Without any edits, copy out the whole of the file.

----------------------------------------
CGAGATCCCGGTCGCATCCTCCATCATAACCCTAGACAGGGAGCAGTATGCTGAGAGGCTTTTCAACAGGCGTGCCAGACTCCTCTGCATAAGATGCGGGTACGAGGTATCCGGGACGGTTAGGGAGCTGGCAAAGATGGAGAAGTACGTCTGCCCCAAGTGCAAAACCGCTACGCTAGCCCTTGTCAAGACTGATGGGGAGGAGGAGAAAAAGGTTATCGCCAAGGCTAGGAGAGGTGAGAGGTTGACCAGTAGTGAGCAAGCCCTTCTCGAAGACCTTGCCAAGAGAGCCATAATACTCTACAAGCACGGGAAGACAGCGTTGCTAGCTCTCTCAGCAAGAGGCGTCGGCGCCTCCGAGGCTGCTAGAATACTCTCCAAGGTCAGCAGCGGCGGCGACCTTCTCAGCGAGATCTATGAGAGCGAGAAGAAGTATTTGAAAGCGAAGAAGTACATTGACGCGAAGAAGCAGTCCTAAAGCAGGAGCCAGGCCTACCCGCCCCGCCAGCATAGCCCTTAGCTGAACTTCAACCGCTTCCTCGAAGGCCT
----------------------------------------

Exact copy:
CGAGATCCCGGTCGCATCCTCCATCATAACCCTAGACAGGGAGCAGTATGCTGAGAGGCTTTTCAACAGGCGTGCCAGACTCCTCTGCATAAGATGCGGGTACGAGGTATCCGGGACGGTTAGGGAGCTGGCAAAGATGGAGAAGTACGTCTGCCCCAAGTGCAAAACCGCTACGCTAGCCCTTGTCAAGACTGATGGGGAGGAGGAGAAAAAGGTTATCGCCAAGGCTAGGAGAGGTGAGAGGTTGACCAGTAGTGAGCAAGCCCTTCTCGAAGACCTTGCCAAGAGAGCCATAATACTCTACAAGCACGGGAAGACAGCGTTGCTAGCTCTCTCAGCAAGAGGCGTCGGCGCCTCCGAGGCTGCTAGAATACTCTCCAAGGTCAGCAGCGGCGGCGACCTTCTCAGCGAGATCTATGAGAGCGAGAAGAAGTATTTGAAAGCGAAGAAGTACATTGACGCGAAGAAGCAGTCCTAAAGCAGGAGCCAGGCCTACCCGCCCCGCCAGCATAGCCCTTAGCTGAACTTCAACCGCTTCCTCGAAGGCCT